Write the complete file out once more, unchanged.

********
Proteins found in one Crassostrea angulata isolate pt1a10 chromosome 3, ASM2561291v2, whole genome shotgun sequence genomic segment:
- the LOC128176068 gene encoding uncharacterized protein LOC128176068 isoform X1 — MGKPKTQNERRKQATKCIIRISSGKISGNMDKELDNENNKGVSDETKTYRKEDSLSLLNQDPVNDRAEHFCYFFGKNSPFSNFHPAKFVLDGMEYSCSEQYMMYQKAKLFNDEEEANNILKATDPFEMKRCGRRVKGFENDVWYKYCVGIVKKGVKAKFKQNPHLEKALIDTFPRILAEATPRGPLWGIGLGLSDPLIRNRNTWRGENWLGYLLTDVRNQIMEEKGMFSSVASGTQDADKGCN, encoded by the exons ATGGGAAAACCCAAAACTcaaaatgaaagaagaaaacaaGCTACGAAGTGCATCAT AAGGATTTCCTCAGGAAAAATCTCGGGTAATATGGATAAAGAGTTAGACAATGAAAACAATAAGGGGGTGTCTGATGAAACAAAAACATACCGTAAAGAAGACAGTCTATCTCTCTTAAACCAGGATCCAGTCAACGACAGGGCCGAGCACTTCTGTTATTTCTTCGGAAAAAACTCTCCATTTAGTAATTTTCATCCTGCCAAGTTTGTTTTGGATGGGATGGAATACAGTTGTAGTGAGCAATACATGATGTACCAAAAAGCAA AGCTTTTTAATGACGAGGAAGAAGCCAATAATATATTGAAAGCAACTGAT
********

Proteins found in one Crassostrea angulata isolate pt1a10 chromosome 3, ASM2561291v2, whole genome shotgun sequence genomic segment:
- the LOC128176068 gene encoding uncharacterized protein LOC128176068 isoform X1 — MGKPKTQNERRKQATKCIIRISSGKISGNMDKELDNENNKGVSDETKTYRKEDSLSLLNQDPVNDRAEHFCYFFGKNSPFSNFHPAKFVLDGMEYSCSEQYMMYQKAKLFNDEEEANNILKATDPFEMKRCGRRVKGFENDVWYKYCVGIVKKGVKAKFKQNPHLEKALIDTFPRILAEATPRGPLWGIGLGLSDPLIRNRNTWRGENWLGYLLTDVRNQIMEEKGMFSSVASGTQDADKGCN, encoded by the exons ATGGGAAAACCCAAAACTcaaaatgaaagaagaaaacaaGCTACGAAGTGCATCAT AAGGATTTCCTCAGGAAAAATCTCGGGTAATATGGATAAAGAGTTAGACAATGAAAACAATAAGGGGGTGTCTGATGAAACAAAAACATACCGTAAAGAAGACAGTCTATCTCTCTTAAACCAGGATCCAGTCAACGACAGGGCCGAGCACTTCTGTTATTTCTTCGGAAAAAACTCTCCATTTAGTAATTTTCATCCTGCCAAGTTTGTTTTGGATGGGATGGAATACAGTTGTAGTGAGCAATACATGATGTACCAAAAAGCAA AGCTTTTTAATGACGAGGAAGAAGCCAATAATATATTGAAAGCAACTGAT